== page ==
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of a calm world and a long peace; 7 ten times more dishonourably ragged, than an old, fac'd ancient; and such have I to fill up the rooms of them that have bought out their services; that you would think, I had a hundred and fifty tatter'd prodigals, lately come from swine-keeping, from eating draft and huiks. A mad fellow met me on the way, and told me, I had
ten times more dishonourably ragged, than an old, fac’d ancient;-] Shakespeare uses this word so promiscuously, to fignify an ensign or standard-bearer, and also the colours or standard borne, that I cannot be at a certainty for his allusion here. If the text be genuine, I think the meaning must be; as disonourably ragged as one that has been an enlign all his days; that has let age creep upon him, and never had merit enough to gain preferment. Mr. Warburton, who understands it in the second construction, has suspected the text, and given the following ingenious emendation. 66 How is an old“ fac'd ancient, or enfign, dishonourably ragged on the cona
trary, nothing is esteemed more honourable than a ragged
pair of colours. A very little alteration will restore it to its “ original sense, which contains a touch of the strongest aad ** most fine-turn'd satire in the world;
Ten times more dishonourably ragged than an old feast ancient : “i. e, the colours used by the city-companies in their feasts “ and processions: for each company had one with its peculiar “ device, which was usually displayed and borne about on “ such occafions. Now nothing could be more witty or far“castical than this comparison : for as Falstaff's raggamuffins “ were reduced to their tatter'd condition through their riotous “ excesses ; so this old feast ancient became torn and Thatter'd, “ not in any manly exercise of arms, but amidst the revels of " drunken bacchanals.” THEOBALD.
Dr. Warburton's emendation is very acute and judicious ; but I know not whether the licentiousnes of our author's diction may not allow us to suppose that he meant to represent his foldiers, as more ragged, though less honourably ragged, than an old ancient. JCHNSON.
An old, fac'd ancient, is an old ftandard mended with a different colour. It Thould not be written in one word, as old and fac'd are two distinct epithets. To face a gown is to trim it; an expression at present in use. In nur author's time the facings of gowns were always of a colour different from the stuff itself. So in this play,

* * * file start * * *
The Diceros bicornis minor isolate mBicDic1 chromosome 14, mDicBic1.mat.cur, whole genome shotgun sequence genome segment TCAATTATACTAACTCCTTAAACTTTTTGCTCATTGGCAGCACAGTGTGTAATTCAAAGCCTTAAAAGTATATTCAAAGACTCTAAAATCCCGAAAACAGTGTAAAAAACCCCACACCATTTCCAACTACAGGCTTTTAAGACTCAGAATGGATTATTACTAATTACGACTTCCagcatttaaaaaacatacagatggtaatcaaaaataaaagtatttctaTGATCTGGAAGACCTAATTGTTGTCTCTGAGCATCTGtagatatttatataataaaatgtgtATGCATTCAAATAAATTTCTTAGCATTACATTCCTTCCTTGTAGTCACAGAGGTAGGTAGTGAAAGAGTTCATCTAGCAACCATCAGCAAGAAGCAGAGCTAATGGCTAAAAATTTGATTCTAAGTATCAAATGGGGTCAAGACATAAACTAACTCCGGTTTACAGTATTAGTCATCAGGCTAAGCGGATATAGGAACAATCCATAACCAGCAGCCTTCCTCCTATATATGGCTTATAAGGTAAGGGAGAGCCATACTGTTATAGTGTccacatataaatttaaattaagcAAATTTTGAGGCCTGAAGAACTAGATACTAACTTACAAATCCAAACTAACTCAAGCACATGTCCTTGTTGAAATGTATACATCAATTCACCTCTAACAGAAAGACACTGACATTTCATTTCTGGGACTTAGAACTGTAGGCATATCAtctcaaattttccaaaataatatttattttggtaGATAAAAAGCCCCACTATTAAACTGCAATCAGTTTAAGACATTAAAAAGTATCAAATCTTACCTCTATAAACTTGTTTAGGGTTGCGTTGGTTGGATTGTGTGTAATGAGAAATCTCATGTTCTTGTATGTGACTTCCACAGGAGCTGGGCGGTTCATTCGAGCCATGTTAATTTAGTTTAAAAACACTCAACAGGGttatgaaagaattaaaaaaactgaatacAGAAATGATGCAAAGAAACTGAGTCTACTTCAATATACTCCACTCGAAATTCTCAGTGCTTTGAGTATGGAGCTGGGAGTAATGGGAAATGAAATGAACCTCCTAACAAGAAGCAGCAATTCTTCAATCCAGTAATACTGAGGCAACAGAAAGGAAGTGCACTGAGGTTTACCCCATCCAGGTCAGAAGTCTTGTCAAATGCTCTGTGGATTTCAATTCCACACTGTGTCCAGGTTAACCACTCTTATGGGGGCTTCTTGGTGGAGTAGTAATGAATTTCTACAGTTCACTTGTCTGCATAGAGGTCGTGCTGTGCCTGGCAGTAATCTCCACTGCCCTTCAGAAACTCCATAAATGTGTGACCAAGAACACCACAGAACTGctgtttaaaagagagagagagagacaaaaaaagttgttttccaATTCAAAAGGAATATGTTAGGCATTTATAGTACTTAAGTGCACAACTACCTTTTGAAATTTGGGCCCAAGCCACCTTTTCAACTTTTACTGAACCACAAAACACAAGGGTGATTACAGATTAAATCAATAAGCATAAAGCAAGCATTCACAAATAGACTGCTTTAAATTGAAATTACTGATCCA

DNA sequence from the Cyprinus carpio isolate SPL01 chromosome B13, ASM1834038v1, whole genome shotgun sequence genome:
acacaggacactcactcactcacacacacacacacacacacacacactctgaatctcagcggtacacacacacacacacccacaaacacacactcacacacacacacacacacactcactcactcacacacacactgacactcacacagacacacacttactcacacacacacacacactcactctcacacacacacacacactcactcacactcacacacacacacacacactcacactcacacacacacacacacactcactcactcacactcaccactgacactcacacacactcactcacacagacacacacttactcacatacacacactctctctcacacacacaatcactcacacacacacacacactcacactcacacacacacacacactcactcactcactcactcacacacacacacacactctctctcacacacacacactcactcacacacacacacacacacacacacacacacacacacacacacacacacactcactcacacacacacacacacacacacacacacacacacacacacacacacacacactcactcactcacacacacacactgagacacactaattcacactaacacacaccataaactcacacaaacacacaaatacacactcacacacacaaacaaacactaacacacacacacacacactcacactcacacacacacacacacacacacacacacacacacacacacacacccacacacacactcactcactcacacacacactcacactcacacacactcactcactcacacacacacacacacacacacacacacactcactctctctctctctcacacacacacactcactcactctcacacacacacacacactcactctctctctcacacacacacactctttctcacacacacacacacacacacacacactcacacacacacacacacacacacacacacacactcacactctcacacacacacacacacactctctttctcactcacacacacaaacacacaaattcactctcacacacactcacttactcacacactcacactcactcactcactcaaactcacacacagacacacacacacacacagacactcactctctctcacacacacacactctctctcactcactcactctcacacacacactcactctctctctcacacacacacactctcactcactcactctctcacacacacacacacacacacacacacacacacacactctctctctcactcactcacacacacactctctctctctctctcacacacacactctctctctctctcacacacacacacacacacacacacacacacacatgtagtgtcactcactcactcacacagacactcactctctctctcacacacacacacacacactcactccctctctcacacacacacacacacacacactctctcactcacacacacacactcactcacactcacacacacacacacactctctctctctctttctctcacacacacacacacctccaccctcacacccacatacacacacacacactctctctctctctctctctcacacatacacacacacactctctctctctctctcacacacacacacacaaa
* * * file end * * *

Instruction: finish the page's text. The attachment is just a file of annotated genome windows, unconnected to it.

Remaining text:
To face the garment of rebellion
unloaded all the gibbets, and press’d the dead bodies. No eye hath seen such fcare-crows. I'll not march through Coventry with them, that's flat. Nay, and the villains march wide betwixt the legs, as 'if they had 8 gyves on; for, indeed, I had the most of them out of prison. There's but a shirt and a half in all my company: and the half shirt is two napkins tack'd together, and thrown over the shoulders like a herald's coat without neeves; and the shirt, to say the truth, stolen from my host of St. Albans, or the rednos'd inn-keeper of Daintry. But that's all one, they'll find linen enough on every hedge.
Enter prince Henry and Weftmorland. P. Henry. How now, blown Jack? how now, quilt?
Fal. What, Hal-How now, mad wag, what a devil dost thou in Warwickshire ?--My good lord of Westmorland, I cry you mercy; I thought your ho nour had already been at Shrewsbury.
Weft. 'Faith, Sir John, 'tis more than time that I were there, and you too; but my powers are there already. The king, I can tell you, looks for us all; we must away all to-night.
Fal. Tut, never fear me; I am as vigilant as a cat to steal cream.
P. Henry. I think, to steal cream, indeed; for thy theft hath already made thee butter. But tell me, Jack; whose fellows are these that come after?
Fal. Mine, Hal, mine.
Fal. Tut, tut ; 9 good enough to tofs : food for powder, food for powder ; they’Il fill a pit, as well as better : tush, man, mortal men, mortal men.
syves or ;-] i. e. Mackles. POPE.
good enough to toss :-) That is, to toss upon a pike. JOHNSON.
Weft. Weft. Ay, but, Sir John, methinks they are exceeding poor and bare ; too beggarly.
Fal. Faith, for their poverty, I know not where they had that: and for their bareness, I am sure, they never learn'd that of me.
P. Henry. No, I'll be sworn; unless you call three fingers on the ribs, bare. But, lirrah, make hafte. Percy is already in the field.
Fal. What, is the king encamp'd ?
Weft. He is, Sir John; I fear we shall stay too long
Fal. Well, To the latter end of a fray, and beginning of a feast, Fits a dull fighter, and a keen gueft. [Exeunt.
Changes to Shrewsbury.
Doug. You do not counsel well;
Ver. Do me no Nander, Douglas : by my life,
Let it be seen to-morrow in the battle
Doug. Yea, or to-night.
Ver. Come, come, it may not be. I wonder much,
Hot. So are the horses of the enemy,
Wor. The number of the king's exceedeth ours :
[The trumpets found a parley.
Enter Sir Walter Blunt. Blunt. I come with gracious offers from the king, If you vouchsafe me hearing, and respect. Hot. Welcome, Sir Walter Blunt; and would to
God, You were of our determination! Some of us love you well; and even those some Envy your great deservings, and good name ; Because you are not of our quality, But stand against us like an enemy, Blunt. And heaven defend, but still I should stand
fo, So long, as out of limit, and true rule, You stand against anointed majesty!
'fuch great leading-) Such conduct, such experience in martial business. JOHNSON.
But, to my charge. - The king hath sent to know